Double Celery Soup with Matzo BallsWhat’s important about my matzo-ball soup: it’s a reliably tasty concoction that my family enjoys. And I like making it. I am not a graduate of the “School of Schmaltz.” My soup is chicken-less and my balls actually include carrots. For the balls, I follow a recipe from Let My People Eat!, published in 1998 by Zell Schulman. In order to make 12 small balls, I mix 1/2 cup matzo meal with 1/8 tsp. ground cinnamon and a pinch of salt. In my stand mixer, I whip 4 egg whites until they hold soft peaks, then fold in 2 Tbsp. minced parsley, 1 small grated carrot, and 2 Tbsp. canola oil. I fold in the dry matzo meal mixture, then refrigerate the mass while I make my soup.

DOUBLE CELERY SOUP
Bistro Cooking, by Patricia Wells
Yield:  6 to 8 servings

1 medium celery root (about 1 lb.), peeled and sliced
10 celery ribs, cubed
3 leeks (about 9 oz.), trimmed, well rinsed and cut into thin rounds
Bouquet garni: 1 large sprig of thyme, 3  bay leaves, several sprigs of parsley, tied with a string
2 qts. chicken stock, preferably homemade
Salt and freshly ground black pepper
A handful of chopped fresh herbs for garnish: including chervil, chives, flat-leaf parsley

In a large saucepan, combine the celery root, celery, leeks, and bouquet garni. Add the stock, and season gently with salt and pepper. Bring to a simmer over medium-high heat. Simmer until the vegetables are soft, about 25 minutes. Adjust the seasonings. Pour into warmed shallow soup bowls. Sprinkle with the chopped herbs and serve immediately.

• • • • • • • • • • • • • • • • • • • • • • • • • • • • • • • • • • • • • • • • • • • • •

This is a very simple soup, abundant with celery flavor. My child is a big fan of it. I’m warmed by the basic greenness of the soup, and believe it’s a worthwhile trumpet blast toward Spring. Instead of chicken stock, I use vegetable-bouillon broth. Blasphemy for matzo balls? Again, we do what we like with this meal. While my soup simmers, I also boil a separate pot of water. When I remove the matzo-meal batter from the fridge, I wet my hands, form the balls (in 2-Tbsp. quantities), and drop them into the bubbling water. I cover the pot, reduce the heat to low, and simmer for 30 minutes. I then remove the balls with a slotted spoon and transfer them to my simmering soup.

Yes, the matzo balls float. They’re light, colorful, and tasty -- a pleasure to have in my soup.

Sephardic Roasted EggsNow, let me tell you about my “Sephardic Roasted Eggs,” also from Let My People Eat!. This is a recipe that I never want to lose. Actually, it’s less like a “recipe,” and more like a “feeling.” Heat your oven to 225 degrees F. Place an amount of eggs (8, 10, 12?) in a deep casserole (Dutch oven?). Pour boiling water over these eggs (double their volume), cover tightly, then bake overnight. That’s right, put this together right before you go to bed, then wake up to these incredible eggs. When you peel them, you’ll see how the egg whites roasted to a warm tan color. The yolks are perfect. The eggs are sensationally delicious. Make a lot of these, because they’re better than candy.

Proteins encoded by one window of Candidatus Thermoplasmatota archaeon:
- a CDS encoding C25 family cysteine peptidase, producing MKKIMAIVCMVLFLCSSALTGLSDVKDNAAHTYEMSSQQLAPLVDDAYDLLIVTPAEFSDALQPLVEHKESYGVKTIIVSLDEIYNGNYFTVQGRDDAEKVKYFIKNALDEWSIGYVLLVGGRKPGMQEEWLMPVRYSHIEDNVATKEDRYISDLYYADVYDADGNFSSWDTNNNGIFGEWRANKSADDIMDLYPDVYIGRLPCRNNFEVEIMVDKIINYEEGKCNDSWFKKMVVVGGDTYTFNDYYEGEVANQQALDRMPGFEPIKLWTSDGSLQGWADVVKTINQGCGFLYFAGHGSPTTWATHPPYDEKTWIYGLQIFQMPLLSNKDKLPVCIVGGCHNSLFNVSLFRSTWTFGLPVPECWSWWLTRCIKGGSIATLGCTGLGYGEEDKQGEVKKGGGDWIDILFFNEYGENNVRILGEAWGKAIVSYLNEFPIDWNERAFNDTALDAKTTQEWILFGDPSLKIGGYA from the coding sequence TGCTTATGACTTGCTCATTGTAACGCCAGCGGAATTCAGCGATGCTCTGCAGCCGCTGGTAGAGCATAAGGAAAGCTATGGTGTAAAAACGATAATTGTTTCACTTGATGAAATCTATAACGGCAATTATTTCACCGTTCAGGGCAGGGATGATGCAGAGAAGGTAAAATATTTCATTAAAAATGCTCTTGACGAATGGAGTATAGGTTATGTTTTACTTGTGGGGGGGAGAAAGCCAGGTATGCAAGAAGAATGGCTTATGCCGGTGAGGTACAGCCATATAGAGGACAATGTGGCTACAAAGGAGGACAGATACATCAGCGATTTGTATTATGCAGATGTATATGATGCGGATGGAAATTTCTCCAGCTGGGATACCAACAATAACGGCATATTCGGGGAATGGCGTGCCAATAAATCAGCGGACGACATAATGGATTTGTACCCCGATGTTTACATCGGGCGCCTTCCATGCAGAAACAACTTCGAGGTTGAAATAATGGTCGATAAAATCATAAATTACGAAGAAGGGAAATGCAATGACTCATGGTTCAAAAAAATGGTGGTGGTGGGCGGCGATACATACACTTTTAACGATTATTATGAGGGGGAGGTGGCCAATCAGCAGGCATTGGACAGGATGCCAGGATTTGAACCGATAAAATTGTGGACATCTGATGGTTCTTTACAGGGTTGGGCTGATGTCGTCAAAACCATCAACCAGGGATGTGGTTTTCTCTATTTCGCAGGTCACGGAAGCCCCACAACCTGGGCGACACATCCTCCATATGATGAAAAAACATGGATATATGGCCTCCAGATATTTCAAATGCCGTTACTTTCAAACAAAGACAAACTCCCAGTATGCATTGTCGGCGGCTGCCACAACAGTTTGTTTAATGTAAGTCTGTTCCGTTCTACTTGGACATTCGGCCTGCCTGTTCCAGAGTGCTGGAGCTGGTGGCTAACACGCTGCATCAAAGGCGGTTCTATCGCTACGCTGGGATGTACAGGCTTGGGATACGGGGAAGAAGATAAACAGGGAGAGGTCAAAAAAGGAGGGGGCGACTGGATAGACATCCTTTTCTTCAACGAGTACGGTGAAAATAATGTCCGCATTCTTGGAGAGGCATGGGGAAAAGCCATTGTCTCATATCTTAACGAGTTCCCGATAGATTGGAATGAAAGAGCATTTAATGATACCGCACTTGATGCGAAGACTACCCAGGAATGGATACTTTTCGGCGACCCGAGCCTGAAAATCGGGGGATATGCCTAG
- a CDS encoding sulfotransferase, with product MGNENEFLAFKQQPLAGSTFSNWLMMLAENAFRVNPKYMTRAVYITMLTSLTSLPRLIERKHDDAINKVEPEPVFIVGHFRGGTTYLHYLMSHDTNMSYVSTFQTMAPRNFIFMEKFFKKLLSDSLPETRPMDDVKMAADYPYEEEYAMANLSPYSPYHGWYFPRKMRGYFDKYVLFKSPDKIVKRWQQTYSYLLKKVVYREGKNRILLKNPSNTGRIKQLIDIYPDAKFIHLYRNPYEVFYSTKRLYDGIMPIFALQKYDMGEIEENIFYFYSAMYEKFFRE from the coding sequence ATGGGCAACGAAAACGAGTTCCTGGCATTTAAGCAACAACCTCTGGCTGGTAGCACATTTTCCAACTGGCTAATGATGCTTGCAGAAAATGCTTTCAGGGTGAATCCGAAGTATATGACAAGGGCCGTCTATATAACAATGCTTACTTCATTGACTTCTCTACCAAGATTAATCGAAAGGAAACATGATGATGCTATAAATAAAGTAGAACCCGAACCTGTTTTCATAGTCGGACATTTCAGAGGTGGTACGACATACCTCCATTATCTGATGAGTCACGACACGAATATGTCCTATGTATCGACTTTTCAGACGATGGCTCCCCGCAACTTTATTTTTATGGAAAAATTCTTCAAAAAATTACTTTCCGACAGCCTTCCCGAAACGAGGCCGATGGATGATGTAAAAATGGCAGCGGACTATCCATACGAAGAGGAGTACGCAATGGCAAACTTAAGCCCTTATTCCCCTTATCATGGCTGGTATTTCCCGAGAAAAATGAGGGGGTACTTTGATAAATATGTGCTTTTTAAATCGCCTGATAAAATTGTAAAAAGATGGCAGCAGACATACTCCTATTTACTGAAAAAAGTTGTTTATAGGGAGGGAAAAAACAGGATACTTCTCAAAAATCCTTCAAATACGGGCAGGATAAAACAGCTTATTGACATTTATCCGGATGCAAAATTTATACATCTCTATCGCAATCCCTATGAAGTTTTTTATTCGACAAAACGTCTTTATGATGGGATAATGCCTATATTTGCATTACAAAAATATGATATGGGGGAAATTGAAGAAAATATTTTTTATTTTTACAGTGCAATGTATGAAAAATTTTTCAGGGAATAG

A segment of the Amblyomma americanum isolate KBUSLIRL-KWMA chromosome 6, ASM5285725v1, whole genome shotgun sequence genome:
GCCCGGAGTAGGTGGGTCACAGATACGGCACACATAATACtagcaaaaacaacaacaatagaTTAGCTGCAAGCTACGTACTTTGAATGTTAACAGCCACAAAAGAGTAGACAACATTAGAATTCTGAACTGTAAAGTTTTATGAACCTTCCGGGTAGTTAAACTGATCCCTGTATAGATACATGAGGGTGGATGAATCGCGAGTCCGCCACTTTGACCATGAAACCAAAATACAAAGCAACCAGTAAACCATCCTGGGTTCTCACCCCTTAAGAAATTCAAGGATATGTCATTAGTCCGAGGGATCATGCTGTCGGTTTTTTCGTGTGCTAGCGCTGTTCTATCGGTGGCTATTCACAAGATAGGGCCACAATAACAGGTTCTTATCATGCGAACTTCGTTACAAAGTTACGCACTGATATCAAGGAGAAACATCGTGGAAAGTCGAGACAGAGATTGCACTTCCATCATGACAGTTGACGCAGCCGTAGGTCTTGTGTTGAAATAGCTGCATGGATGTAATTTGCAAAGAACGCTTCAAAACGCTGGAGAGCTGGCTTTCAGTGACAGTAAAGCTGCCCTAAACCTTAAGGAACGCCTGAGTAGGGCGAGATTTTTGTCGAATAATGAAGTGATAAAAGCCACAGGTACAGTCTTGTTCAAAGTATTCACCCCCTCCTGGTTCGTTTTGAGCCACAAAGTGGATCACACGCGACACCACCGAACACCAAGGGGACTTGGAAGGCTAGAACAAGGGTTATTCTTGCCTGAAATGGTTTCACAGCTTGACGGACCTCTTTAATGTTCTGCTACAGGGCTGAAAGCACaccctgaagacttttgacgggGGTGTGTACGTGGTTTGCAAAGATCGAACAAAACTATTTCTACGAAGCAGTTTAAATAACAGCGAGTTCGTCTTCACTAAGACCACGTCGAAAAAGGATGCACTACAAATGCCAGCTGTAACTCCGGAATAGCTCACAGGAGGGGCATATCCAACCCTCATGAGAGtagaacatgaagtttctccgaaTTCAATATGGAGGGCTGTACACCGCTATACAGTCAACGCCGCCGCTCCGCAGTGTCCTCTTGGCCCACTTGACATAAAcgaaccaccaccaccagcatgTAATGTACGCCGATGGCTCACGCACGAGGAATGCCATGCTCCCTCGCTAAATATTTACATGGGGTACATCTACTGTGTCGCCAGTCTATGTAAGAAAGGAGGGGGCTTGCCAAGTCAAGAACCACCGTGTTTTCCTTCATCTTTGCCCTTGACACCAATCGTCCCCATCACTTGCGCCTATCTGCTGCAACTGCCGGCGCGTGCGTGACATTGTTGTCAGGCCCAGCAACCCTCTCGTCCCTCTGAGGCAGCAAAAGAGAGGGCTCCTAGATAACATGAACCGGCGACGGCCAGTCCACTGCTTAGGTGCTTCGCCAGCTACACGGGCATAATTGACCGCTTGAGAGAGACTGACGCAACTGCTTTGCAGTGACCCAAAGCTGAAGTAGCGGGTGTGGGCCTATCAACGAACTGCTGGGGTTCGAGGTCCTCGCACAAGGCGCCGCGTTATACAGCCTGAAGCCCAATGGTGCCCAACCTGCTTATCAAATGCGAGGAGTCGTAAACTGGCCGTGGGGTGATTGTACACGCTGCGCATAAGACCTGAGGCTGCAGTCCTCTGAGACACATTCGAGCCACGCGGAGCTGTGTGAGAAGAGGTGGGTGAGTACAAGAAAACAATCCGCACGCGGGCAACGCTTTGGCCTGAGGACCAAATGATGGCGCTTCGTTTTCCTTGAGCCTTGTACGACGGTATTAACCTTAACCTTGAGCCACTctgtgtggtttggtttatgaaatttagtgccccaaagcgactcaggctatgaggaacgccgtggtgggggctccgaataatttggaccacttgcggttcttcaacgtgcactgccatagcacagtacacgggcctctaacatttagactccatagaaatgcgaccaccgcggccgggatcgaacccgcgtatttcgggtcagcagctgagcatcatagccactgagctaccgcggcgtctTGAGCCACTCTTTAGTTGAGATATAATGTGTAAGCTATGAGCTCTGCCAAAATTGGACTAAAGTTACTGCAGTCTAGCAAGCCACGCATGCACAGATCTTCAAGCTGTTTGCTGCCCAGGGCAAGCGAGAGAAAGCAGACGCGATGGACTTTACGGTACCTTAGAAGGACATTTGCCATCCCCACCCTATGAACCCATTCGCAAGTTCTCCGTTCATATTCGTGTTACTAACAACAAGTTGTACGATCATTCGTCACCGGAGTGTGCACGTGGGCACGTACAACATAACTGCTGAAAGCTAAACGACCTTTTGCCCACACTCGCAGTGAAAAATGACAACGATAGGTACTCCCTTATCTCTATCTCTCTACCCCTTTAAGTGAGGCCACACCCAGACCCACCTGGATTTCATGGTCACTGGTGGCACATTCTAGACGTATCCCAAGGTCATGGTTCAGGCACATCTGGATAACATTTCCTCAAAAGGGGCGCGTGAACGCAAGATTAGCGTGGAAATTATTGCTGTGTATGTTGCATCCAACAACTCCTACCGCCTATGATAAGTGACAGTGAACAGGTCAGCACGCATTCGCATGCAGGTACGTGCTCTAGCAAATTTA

RECIPES: tell me about your matzo ball soup
PREP TIMES: take your time and enjoy the love involved with this exercise
TASTES: you’ll define your own matzo ball, your own soup; savor a super egg

How do you feel about seitan? Do you not know what it is? Well, next time, I want to cook Nava Atlas’ “Vegetarian Goulash,” from Vegan Soup and Hearty Stews for all Seasons (recipe below). Come back to my site on Friday, April 17, to witness my results.

Vegetarian Goulash
Serves: 8
A satisfying meatless take on the classic Hungarian goulash, this makes good use of seitan, a high-protein, low-fat meat substitute.

2 1/2 Tbsp. olive oil
1 1/2 cups chopped onions
2 cloves garlic, minced
2 Tbsp. unbleached white flour
4 medium potatoes, scrubbed and cut into 3/4-inch chunks
3 medium carrots, peeled and sliced
One 16-oz. can salt-free diced tomatoes, undrained
1/4 cup dry red wine, optional
1 Tbsp. paprika
4 cups water
2 vegetable bouillon cubes
2 cups frozen green beans, thawed
1/4 cup minced fresh parsley
1 Tbsp. reduced-sodium soy sauce
1 lb. seitan, cut into bite-sized chunks
Salt and freshly ground pepper to taste
Heat about half of the oil in a soup pot. Add the onions and sauté over medium-low heat until translucent. Add the garlic and continue to sauté until both are golden.

Sprinkle in the flour, stirring in until well blended with the onions. Add the potatoes, carrots, tomatoes, optional wine, paprika, water, and bouillon cubes. Bring to a rapid simmer, then lower the heat. Cover and simmer gently for 30 minutes.

Add the green beans and half of the parsley, then simmer gently for 15 minutes longer.

Meanwhile, slowly heat the remaining oil together with the soy sauce in a skillet. Add the seitan chunks and stir quickly to coat with the oil and soy sauce mixture. Raise the heat to medium-high and sauté, stirring frequently, until the chunks are somewhat crisp and golden on most sides. Remove from the heat and stir into the stew.

Adjust the consistency with water if too dense, but let the soup remain thick rather than soupy. Season with salt and pepper. Serve at once, or if time allows, let stand for an hour or two, then heat through before serving.